Jewellery for sale in the Bealach Gallery

Exciting news, a selection of my jewellery will be for sale in the Bealach CafĂ© and Gallery up in the Scottish Highlands! Check out their facebook page too – it’s a beautiful place, and I hear very good things about the scones! I covet so many of the gorgeous paintings on the walls, and I hope the locals and passing traffic like my jewellery as much as the setting.

Pierced sterling silver brooches and pendants with hammered textures.

Crashing wave ring

My workshop is land-locked, but with a recording of waves lapping a pebbly shore and memories of sparkling waters in my mind, I’ve created this ring so one can carry the sea with them always.

Shaped to mimic surf breaking on a beach, it catches the eye but is low-profiled and comfortable for everyday wear.

etsy_button_smallest

Slender crashing wave ring

My workshop is land-locked, but with a recording of waves lapping a pebbly shore and memories of sparkling waters in my mind, I’ve created this ring so one can carry the sea with them always.

Shaped to mimic surf breaking on a beach, it catches the eye but is low-profiled and comfortable for everyday wear. The rest of the band echoes waves over deeper water.

UK size O (approx 7 1/2 US, 55 1/4 EU), but I can enlarge it by a size or two on request.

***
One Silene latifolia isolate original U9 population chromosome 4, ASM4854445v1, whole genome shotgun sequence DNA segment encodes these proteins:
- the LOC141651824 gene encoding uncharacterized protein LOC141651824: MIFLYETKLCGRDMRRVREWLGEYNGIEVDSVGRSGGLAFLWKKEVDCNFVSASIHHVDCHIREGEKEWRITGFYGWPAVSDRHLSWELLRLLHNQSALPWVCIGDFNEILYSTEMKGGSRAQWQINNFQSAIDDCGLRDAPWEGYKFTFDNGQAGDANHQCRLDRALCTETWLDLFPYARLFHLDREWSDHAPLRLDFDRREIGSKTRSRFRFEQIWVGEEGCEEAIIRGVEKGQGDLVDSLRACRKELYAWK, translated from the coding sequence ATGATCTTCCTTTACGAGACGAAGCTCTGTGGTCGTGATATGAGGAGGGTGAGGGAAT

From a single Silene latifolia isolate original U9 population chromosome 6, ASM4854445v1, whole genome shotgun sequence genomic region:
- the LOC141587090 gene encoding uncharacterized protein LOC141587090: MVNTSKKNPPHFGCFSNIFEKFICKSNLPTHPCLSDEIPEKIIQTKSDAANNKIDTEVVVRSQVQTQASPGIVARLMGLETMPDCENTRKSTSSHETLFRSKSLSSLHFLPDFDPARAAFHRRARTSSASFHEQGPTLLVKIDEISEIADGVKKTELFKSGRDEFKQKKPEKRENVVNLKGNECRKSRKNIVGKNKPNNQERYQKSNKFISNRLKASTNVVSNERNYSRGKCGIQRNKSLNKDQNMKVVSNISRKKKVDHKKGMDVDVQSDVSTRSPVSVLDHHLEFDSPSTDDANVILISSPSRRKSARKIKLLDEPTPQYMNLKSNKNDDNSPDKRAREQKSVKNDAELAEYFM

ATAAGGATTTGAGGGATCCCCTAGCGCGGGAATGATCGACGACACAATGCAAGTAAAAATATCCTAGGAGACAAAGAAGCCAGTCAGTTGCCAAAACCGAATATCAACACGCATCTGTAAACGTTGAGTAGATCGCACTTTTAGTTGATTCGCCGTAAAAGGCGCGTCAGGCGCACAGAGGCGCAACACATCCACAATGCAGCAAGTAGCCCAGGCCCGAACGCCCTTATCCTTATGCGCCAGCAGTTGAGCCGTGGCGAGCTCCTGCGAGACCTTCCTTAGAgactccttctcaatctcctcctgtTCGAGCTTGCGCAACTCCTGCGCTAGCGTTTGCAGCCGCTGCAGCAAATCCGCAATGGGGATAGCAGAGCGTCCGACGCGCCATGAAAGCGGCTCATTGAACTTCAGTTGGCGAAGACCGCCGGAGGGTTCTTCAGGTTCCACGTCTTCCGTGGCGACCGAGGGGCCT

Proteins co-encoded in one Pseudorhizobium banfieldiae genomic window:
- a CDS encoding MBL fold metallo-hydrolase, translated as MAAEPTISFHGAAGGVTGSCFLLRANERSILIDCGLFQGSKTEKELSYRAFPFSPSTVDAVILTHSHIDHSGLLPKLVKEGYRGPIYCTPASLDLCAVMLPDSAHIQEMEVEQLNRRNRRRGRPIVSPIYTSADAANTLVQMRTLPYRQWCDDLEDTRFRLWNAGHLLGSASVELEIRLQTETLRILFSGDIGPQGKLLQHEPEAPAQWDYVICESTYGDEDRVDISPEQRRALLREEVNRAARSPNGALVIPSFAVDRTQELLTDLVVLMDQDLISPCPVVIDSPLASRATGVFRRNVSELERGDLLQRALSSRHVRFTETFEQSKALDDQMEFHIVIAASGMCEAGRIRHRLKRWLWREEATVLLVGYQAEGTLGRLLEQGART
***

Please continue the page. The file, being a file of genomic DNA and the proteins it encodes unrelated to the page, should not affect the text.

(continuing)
Hand-carved in wax then cast in solid sterling silver, and hand-finished.

etsy_button_smallest

Swinging copper discs in progress

Prototyping a new pair of earrings – swirly hardware and a lightly dished bright copper disc with a hammered texture. I’m delighted with how elegant, shimmery and eye-catching these turned out. I also feel my soldering has improved a great deal – not to mention that it’s great to have a second torch when you’re working on something just a little to big for one to handle alone. Unfortunately my camera’s away for repairs, so here are some dodgy phone pictures.

Mish’s silver stone-holding ‘hug’

I greeted the new year with a replacement setting for a friend’s ‘journey stone’ – a ‘hug’ rather than a cage. A total of 50cm of sterling wire spirals, gradually soldered into a cage to hold the stone, and finally closed securely by interleaving two of the spirals.